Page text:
"Between a McLaren and a Red Bull, there wasn't much to pick and there were other factors that made the difference.

"Being in the dirty air seemed to be a big factor, so having pole position, being ahead in the first corner, allowed you to manage the tyres in a certain way and manage your own pace."

Lando Norris, McLaren MCL38

Lando Norris, McLaren MCL38

Photo by: Sam Bloxham / Motorsport Images

Vasseur believes the battle between 2024's three top teams will be fought "everywhere" from now on.

"It's good news for me, good news for F1, good news for the championship," he said. "You have three teams in seven seconds after seventy laps. It's less than one tenth a lap.

"The competition will be everywhere. The set-up of the car will be crucial, the performance of the driver will be crucial."

That is not to say teams still aren't flat out to fast-track upgrades to the circuit, but it appears they are hitting diminishing returns as the regulations enter their third year.

At the top of the leaderboard, the development path is becoming an "asymptote", as Vasseur always likes describing it. A curve that will never fully hit zero, but slowly starts flattening out over time.

"We are now chasing the last hundredths," said Vasseur. "It's not anymore a five-tenth upgrade.

"It means that you also have to be sure that what you are bringing is working. It will be the key factor for the next couple of events."

This is exactly the scenario that Red Bull warned about when it was enjoying its unprecedented dominance in 2023, winning all but one race as it seemed like the Milton Keynes-based squad would remain unchallenged until 2025.

Even earlier this year, it looked like Red Bull had done enough to keep rivals at arm's length with its boldly different RB20.

Sergio Perez, Red Bull Racing RB20, Carlos Sainz, Ferrari SF-24

Sergio Perez, Red Bull Racing RB20, Carlos Sainz, Ferrari SF-24

Photo by: Sam Bloxham / Motorsport Images

But while Horner's words of caution were with met with varying degrees of disbelief, that scenario might actually play out sooner than most observers expected.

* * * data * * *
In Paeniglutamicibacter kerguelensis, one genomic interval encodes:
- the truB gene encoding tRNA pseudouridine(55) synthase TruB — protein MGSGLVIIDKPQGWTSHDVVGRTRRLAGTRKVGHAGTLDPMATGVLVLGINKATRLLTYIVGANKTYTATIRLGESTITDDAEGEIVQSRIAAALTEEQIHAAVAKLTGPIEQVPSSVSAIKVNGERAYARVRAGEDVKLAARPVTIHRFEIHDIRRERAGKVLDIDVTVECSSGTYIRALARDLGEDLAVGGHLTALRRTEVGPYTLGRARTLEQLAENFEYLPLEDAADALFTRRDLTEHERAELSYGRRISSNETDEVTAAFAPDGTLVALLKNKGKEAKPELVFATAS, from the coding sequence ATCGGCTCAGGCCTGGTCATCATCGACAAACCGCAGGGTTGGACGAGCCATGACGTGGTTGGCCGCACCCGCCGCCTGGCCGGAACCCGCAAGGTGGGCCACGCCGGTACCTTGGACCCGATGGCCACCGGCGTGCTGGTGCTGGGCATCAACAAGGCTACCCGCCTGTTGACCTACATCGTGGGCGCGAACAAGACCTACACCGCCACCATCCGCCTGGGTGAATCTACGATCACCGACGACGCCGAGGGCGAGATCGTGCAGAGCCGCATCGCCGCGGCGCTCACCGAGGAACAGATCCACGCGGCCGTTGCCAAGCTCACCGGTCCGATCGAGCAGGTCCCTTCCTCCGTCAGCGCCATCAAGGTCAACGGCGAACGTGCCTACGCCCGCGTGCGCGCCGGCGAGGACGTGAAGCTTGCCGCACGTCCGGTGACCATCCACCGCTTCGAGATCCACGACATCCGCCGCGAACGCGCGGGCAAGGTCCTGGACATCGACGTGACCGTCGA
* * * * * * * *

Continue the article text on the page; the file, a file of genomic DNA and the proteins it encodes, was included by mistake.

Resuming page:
"You cannot take anything for granted and we certainly don’t," he pointed out.

"We’ve won five out of seven races, two out of two sprint races and seven out of seven poles, but the margins are fine, very fine, and in year three of these rules there is always going to be convergence.

"We are seeing exactly that. The look of the cars is converging, the performance is converging and you can see more races like Imola with fine margins."

So while Red Bull still looks the favourite to bring it home, leading Ferrari by 56 points and McLaren by 114, the increased pressure it is under has become a source of motivation and fighting talk at Ferrari and McLaren.

"It's not very often that you have six or potentially eight cars which could win a race," Vasseur concluded.

"It means that when you are not in a good shape, you can move from P1 to P8 and you are scoring almost zero.

"It means that the championship can change after one or two weekends. Imagine that you have a crash, a DNF, it's a game changer in terms of championship.

"If one team is doing a 1-2 and the other one has a DNF, then McLaren can come back or we can come back on Red Bull."

Sergio Perez, Red Bull Racing RB20, Charles Leclerc, Ferrari SF-24

Sergio Perez, Red Bull Racing RB20, Charles Leclerc, Ferrari SF-24

Photo by: Mark Sutton / Motorsport Images

Watch: F1 2024 Emilia Romagna GP Review - Too Late for McLaren's Charge on Red Bull